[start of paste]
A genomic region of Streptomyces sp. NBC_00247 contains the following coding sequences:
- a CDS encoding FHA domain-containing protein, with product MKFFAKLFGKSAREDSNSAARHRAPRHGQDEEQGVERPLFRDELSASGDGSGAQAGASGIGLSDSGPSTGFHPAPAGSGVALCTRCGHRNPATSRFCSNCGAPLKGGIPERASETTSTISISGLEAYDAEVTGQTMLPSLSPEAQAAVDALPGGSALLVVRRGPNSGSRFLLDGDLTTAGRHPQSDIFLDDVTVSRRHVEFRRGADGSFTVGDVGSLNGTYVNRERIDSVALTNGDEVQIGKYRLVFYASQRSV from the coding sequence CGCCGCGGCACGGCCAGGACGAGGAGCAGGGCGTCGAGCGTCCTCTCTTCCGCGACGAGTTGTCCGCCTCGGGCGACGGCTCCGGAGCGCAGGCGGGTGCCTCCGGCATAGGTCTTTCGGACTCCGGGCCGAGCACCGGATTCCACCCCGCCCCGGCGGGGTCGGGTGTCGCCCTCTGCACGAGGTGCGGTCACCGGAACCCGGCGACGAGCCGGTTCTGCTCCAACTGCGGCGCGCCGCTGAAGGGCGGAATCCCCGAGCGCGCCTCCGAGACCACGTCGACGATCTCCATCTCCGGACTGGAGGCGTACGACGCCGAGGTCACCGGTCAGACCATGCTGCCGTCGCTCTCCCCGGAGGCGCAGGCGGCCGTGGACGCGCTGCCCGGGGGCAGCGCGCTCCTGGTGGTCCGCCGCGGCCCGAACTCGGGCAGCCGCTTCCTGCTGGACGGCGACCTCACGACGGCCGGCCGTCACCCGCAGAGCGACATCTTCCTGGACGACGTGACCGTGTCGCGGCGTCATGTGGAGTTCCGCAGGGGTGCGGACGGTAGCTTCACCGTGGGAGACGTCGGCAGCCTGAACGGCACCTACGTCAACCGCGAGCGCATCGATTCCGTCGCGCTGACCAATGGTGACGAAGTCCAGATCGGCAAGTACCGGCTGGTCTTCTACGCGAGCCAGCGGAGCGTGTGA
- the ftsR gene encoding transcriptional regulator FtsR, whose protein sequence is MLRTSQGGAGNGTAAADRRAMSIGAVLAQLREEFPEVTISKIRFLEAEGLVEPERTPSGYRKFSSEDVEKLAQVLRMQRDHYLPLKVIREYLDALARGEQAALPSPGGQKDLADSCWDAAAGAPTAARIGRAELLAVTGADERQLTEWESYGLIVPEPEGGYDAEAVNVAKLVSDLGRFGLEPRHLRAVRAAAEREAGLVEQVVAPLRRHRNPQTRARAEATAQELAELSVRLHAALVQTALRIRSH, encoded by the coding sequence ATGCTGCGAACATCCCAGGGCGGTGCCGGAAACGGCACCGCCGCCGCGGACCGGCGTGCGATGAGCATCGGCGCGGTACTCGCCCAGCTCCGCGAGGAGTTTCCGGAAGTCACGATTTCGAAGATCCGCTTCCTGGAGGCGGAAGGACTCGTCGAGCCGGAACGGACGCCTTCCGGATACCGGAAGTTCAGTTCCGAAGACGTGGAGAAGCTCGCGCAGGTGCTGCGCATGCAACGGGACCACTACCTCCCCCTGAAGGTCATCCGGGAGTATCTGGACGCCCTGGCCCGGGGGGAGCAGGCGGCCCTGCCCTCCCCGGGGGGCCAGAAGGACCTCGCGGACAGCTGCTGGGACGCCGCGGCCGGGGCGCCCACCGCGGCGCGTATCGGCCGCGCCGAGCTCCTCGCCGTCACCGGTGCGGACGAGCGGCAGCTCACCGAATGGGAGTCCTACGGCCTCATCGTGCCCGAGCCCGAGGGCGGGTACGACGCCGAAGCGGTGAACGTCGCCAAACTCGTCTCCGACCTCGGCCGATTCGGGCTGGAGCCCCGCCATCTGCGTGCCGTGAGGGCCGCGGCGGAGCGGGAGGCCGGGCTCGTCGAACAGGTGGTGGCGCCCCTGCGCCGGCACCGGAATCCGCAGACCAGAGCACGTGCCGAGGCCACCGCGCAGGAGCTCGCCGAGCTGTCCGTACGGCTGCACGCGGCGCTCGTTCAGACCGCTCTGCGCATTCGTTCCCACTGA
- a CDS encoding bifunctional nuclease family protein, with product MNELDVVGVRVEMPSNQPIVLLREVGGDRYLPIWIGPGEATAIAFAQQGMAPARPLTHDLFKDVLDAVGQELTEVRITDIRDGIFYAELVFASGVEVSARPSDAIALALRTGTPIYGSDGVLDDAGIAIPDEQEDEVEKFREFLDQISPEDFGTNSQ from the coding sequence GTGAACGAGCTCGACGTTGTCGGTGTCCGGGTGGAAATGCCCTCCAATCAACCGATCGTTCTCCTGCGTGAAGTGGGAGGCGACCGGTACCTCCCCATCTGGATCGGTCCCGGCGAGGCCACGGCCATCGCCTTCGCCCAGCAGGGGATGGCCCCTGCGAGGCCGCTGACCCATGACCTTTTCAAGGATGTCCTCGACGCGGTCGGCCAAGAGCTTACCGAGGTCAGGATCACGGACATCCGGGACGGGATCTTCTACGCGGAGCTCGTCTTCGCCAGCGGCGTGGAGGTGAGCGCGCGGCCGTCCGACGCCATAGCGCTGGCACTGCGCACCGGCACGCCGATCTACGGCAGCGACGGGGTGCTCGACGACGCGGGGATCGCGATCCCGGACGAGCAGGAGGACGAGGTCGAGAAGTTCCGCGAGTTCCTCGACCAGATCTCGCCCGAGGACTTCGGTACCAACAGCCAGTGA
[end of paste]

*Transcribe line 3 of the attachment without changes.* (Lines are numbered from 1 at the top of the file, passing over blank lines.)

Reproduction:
- the ftsR gene encoding transcriptional regulator FtsR, whose protein sequence is MLRTSQGGAGNGTAAADRRAMSIGAVLAQLREEFPEVTISKIRFLEAEGLVEPERTPSGYRKFSSEDVEKLAQVLRMQRDHYLPLKVIREYLDALARGEQAALPSPGGQKDLADSCWDAAAGAPTAARIGRAELLAVTGADERQLTEWESYGLIVPEPEGGYDAEAVNVAKLVSDLGRFGLEPRHLRAVRAAAEREAGLVEQVVAPLRRHRNPQTRARAEATAQELAELSVRLHAALVQTALRIRSH, encoded by the coding sequence ATGCTGCGAACATCCCAGGGCGGTGCCGGAAACGGCACCGCCGCCGCGGACCGGCGTGCGATGAGCATCGGCGCGGTACTCGCCCAGCTCCGCGAGGAGTTTCCGGAAGTCACGATTTCGAAGATCCGCTTCCTGGAGGCGGAAGGACTCGTCGAGCCGGAACGGACGCCTTCCGGATACCGGAAGTTCAGTTCCGAAGACGTGGAGAAGCTCGCGCAGGTGCTGCGCATGCAACGGGACCACTACCTCCCCCTGAAGGTCATCCGGGAGTATCTGGACGCCCTGGCCCGGGGGGAGCAGGCGGCCCTGCCCTCCCCGGGGGGCCAGAAGGACCTCGCGGACAGCTGCTGGGACGCCGCGGCCGGGGCGCCCACCGCGGCGCGTATCGGCCGCGCCGAGCTCCTCGCCGTCACCGGTGCGGACGAGCGGCAGCTCACCGAATGGGAGTCCTACGGCCTCATCGTGCCCGAGCCCGAGGGCGGGTACGACGCCGAAGCGGTGAACGTCGCCAAACTCGTCTCCGACCTCGGCCGATTCGGGCTGGAGCCCCGCCATCTGCGTGCCGTGAGGGCCGCGGCGGAGCGGGAGGCCGGGCTCGTCGAACAGGTGGTGGCGCCCCTGCGCCGGCACCGGAATCCGCAGACCAGAGCACGTGCCGAGGCCACCGCGCAGGAGCTCGCCGAGCTGTCCGTACGGCTGCACGCGGCGCTCGTTCAGACCGCTCTGCGCATTCGTTCCCACTGA